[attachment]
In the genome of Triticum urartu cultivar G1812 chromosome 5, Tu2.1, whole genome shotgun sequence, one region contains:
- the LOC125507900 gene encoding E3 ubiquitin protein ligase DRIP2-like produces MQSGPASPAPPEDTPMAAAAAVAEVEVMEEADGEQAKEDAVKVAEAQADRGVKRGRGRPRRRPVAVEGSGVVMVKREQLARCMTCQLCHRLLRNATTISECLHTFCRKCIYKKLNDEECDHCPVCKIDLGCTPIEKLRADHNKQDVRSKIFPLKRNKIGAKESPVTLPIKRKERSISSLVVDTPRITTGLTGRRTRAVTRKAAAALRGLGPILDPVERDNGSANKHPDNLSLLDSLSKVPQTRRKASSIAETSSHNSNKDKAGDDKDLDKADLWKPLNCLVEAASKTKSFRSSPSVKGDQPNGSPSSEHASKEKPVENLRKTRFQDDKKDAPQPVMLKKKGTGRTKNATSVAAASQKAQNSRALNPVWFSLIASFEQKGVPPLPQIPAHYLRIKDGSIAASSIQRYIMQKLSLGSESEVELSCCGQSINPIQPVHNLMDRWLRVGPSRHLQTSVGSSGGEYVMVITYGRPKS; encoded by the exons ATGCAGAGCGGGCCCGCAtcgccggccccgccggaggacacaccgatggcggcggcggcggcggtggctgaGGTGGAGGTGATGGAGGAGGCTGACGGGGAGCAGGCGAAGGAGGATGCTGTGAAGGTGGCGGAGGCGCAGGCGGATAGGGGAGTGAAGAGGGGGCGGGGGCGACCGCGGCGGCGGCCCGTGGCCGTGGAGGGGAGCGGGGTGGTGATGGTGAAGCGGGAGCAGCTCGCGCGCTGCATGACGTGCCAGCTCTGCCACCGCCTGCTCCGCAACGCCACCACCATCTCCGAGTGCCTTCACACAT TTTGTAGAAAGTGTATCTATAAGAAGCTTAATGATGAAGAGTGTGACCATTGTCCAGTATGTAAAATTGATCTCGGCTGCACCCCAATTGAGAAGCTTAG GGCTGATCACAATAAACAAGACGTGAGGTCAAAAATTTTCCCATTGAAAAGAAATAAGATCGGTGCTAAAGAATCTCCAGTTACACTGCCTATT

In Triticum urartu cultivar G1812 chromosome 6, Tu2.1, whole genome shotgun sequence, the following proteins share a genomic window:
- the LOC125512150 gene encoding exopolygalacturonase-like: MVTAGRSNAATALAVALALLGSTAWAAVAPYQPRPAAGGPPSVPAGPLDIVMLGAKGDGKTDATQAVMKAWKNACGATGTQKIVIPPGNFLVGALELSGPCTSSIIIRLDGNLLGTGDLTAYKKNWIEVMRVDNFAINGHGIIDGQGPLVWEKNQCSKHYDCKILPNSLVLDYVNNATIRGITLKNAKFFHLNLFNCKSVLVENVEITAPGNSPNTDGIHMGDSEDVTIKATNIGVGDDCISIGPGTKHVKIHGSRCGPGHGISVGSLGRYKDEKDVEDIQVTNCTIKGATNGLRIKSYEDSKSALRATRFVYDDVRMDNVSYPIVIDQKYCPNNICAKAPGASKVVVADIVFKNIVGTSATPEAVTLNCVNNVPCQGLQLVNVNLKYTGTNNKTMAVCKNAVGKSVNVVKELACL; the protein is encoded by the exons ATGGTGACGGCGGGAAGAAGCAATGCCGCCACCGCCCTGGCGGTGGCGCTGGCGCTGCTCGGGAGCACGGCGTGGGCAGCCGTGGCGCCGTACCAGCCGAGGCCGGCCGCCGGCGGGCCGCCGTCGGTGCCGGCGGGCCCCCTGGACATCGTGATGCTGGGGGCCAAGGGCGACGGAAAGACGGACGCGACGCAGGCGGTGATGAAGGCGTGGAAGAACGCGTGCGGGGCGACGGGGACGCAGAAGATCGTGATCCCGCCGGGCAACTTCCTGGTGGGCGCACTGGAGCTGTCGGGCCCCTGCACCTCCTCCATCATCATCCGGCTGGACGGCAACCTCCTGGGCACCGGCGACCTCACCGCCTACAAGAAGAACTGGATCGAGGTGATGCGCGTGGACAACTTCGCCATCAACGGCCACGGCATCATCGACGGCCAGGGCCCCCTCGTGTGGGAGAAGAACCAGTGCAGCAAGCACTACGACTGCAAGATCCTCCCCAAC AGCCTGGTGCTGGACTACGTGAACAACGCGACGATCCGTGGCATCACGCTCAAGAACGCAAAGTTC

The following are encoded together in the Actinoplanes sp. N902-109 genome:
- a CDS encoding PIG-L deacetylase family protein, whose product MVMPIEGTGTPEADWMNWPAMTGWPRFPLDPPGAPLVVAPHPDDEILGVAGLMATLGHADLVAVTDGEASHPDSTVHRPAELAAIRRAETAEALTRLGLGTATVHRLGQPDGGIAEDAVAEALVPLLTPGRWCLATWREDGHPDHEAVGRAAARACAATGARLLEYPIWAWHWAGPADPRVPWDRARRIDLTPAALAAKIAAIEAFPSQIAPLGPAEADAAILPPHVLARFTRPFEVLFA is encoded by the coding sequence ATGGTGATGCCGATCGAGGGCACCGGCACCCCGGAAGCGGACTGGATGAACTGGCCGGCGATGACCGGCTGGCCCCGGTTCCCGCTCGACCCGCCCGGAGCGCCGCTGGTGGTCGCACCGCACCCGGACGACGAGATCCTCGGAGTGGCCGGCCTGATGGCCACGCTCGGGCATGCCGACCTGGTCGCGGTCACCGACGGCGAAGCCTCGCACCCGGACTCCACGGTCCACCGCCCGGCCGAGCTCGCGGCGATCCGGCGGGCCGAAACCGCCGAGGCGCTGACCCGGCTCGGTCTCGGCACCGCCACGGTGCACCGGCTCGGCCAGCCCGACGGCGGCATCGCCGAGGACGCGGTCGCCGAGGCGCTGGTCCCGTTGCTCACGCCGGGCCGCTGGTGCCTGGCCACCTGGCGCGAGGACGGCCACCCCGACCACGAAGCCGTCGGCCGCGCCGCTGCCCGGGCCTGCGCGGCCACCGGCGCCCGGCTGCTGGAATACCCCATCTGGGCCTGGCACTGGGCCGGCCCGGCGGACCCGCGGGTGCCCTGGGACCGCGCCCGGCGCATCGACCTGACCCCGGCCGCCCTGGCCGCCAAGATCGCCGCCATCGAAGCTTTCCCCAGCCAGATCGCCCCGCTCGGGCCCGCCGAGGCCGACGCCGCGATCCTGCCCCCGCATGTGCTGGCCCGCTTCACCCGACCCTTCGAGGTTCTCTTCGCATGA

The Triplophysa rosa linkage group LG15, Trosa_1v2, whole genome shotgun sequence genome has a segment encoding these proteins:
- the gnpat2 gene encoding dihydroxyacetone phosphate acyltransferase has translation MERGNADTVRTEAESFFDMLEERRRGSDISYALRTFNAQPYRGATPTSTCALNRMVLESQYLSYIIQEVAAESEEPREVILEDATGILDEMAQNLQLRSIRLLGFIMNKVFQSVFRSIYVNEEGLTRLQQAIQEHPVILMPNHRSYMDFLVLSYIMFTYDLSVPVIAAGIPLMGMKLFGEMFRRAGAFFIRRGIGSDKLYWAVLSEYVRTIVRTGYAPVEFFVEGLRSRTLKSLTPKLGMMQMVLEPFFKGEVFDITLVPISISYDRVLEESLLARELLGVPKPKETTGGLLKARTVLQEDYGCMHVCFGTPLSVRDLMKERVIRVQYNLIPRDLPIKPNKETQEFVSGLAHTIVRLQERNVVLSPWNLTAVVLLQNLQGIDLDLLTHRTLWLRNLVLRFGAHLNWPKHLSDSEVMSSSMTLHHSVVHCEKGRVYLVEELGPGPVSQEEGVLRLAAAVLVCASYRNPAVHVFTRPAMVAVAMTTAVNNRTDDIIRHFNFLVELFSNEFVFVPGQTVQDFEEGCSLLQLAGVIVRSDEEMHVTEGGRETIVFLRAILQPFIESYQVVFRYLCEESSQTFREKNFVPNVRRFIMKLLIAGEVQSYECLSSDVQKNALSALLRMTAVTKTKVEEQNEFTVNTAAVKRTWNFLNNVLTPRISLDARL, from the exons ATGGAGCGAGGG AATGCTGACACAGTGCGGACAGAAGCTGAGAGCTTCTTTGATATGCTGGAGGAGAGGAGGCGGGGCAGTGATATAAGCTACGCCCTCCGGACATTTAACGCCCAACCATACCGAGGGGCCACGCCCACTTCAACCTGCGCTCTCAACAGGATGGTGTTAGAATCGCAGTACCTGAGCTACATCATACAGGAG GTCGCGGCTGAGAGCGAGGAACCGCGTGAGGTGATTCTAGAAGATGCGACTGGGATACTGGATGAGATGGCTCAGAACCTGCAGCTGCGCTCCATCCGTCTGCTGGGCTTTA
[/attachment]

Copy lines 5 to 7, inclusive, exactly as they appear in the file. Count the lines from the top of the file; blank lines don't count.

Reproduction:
The following are encoded together in the Actinoplanes sp. N902-109 genome:
- a CDS encoding PIG-L deacetylase family protein, whose product MVMPIEGTGTPEADWMNWPAMTGWPRFPLDPPGAPLVVAPHPDDEILGVAGLMATLGHADLVAVTDGEASHPDSTVHRPAELAAIRRAETAEALTRLGLGTATVHRLGQPDGGIAEDAVAEALVPLLTPGRWCLATWREDGHPDHEAVGRAAARACAATGARLLEYPIWAWHWAGPADPRVPWDRARRIDLTPAALAAKIAAIEAFPSQIAPLGPAEADAAILPPHVLARFTRPFEVLFA is encoded by the coding sequence ATGGTGATGCCGATCGAGGGCACCGGCACCCCGGAAGCGGACTGGATGAACTGGCCGGCGATGACCGGCTGGCCCCGGTTCCCGCTCGACCCGCCCGGAGCGCCGCTGGTGGTCGCACCGCACCCGGACGACGAGATCCTCGGAGTGGCCGGCCTGATGGCCACGCTCGGGCATGCCGACCTGGTCGCGGTCACCGACGGCGAAGCCTCGCACCCGGACTCCACGGTCCACCGCCCGGCCGAGCTCGCGGCGATCCGGCGGGCCGAAACCGCCGAGGCGCTGACCCGGCTCGGTCTCGGCACCGCCACGGTGCACCGGCTCGGCCAGCCCGACGGCGGCATCGCCGAGGACGCGGTCGCCGAGGCGCTGGTCCCGTTGCTCACGCCGGGCCGCTGGTGCCTGGCCACCTGGCGCGAGGACGGCCACCCCGACCACGAAGCCGTCGGCCGCGCCGCTGCCCGGGCCTGCGCGGCCACCGGCGCCCGGCTGCTGGAATACCCCATCTGGGCCTGGCACTGGGCCGGCCCGGCGGACCCGCGGGTGCCCTGGGACCGCGCCCGGCGCATCGACCTGACCCCGGCCGCCCTGGCCGCCAAGATCGCCGCCATCGAAGCTTTCCCCAGCCAGATCGCCCCGCTCGGGCCCGCCGAGGCCGACGCCGCGATCCTGCCCCCGCATGTGCTGGCCCGCTTCACCCGACCCTTCGAGGTTCTCTTCGCATGA

The Triplophysa rosa linkage group LG15, Trosa_1v2, whole genome shotgun sequence genome has a segment encoding these proteins: